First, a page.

I suspect the herpes numbers are kept down by increased condom use, but what about Twitter?
Ok, seriously, I get it. Twitter. One hundred forty chars. Bad.
Maybe I don’t though.
You may have noticed that about the only things I Tweet are blogs like this or pieces from the New York Times. I don’t read my tweets unless they are delivered by email and I hardly follow anyone. When I go to shows they supply me and my buds with tables, WiFi and power in the hopes that we’ll live tweet the event. I write articles and check email. Ever read the tweet stream from a show when the twits reach critical mass?
“Look at Marc’s sox!”
“Stripes gonna be big!”
“Talkin’ ‘bout Marketing Cloud”
“Marketing next big idea”
“You going to the dinner?”
It’s not for any political reasons that I am Twitter agnostic, I am just an introvert. I can go for days hardly interacting with humanity, truth be told. My wife hates it but I think it’s normal and no, I am not shy. When I have something to say, I… you know…say it. There’s a lot happening in my head and I don’t usually have time to check out just to check in. It’s more interesting in there. I suspect most writers are like that, which might explain Labash’s incredulity about Twitter.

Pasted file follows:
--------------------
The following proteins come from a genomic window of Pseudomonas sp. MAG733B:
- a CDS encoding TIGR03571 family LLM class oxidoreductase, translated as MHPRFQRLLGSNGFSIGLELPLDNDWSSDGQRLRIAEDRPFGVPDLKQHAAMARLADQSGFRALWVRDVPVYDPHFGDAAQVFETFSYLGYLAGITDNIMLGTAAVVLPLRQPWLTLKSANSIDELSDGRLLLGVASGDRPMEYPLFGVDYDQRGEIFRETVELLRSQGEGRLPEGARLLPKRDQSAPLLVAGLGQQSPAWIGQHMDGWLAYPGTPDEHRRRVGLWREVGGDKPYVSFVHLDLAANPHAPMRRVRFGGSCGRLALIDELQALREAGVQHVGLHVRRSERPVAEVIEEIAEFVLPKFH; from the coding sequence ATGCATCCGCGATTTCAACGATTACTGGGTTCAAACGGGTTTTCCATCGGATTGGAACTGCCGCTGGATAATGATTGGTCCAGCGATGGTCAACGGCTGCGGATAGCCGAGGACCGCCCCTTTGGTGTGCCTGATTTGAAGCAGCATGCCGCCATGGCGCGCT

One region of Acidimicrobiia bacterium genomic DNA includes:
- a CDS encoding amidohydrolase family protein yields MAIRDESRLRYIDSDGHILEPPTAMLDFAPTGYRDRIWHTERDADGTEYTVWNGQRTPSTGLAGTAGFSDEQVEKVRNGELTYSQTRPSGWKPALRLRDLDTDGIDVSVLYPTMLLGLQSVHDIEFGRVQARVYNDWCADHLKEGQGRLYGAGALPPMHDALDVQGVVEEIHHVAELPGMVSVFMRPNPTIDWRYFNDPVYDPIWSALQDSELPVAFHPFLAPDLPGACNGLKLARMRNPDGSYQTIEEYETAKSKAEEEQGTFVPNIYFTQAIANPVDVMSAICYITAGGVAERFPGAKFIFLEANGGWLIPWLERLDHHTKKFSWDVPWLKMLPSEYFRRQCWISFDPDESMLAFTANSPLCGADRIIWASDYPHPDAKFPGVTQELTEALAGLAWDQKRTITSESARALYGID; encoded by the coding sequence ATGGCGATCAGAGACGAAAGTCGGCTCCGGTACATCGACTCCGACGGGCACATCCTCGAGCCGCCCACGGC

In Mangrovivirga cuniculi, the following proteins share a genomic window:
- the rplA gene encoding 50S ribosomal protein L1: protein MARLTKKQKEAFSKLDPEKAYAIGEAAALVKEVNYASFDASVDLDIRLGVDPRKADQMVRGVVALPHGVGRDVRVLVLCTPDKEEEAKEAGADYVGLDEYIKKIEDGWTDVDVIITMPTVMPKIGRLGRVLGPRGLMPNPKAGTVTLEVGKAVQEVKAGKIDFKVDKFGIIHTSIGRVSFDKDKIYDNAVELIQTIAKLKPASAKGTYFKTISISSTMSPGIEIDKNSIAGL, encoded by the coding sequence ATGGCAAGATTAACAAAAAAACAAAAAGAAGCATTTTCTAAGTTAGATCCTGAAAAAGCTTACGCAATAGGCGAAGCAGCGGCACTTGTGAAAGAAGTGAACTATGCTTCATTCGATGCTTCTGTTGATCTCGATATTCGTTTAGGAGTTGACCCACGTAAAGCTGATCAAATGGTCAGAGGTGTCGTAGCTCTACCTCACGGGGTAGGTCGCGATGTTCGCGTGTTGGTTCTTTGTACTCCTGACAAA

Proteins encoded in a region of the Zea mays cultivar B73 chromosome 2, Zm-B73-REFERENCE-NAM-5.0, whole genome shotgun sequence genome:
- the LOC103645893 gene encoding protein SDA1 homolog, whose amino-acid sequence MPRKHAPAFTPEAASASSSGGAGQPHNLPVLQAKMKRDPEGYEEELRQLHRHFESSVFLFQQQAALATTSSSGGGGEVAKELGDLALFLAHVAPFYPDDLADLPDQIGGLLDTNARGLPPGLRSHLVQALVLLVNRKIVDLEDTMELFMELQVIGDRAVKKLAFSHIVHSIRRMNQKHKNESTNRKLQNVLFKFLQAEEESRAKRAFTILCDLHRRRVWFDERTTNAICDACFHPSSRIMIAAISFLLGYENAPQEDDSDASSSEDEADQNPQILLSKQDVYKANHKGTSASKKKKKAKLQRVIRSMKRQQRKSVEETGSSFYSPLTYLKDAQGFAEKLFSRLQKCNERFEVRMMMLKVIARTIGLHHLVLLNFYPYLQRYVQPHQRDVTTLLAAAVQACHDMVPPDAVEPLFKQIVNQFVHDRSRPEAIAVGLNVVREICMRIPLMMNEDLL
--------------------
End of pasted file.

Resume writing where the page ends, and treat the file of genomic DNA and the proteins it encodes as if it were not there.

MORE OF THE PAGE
But introverts make up only about 25 percent of the population according to Susan Cain, author of “Quiet, The Power of Introverts in a World That Can’t Stop Talking”. Perhaps the paperback might modify the title to include those who can’t stop Tweeting.
Regardless of my habits, I think I get Twitter. It’s a communication mode that unfortunately enables people with a need to know, to inquire as often as they like from the whole world about their status in it. Twitter and some other social media have vast power to amplify our thoughts as well as our insecurities. But look, only 16 percent, according to Labash, are that insecure. And if insecurity is a form of neurosis then we haven’t made much progress since Freud and Jung but neither have we backtracked a lot.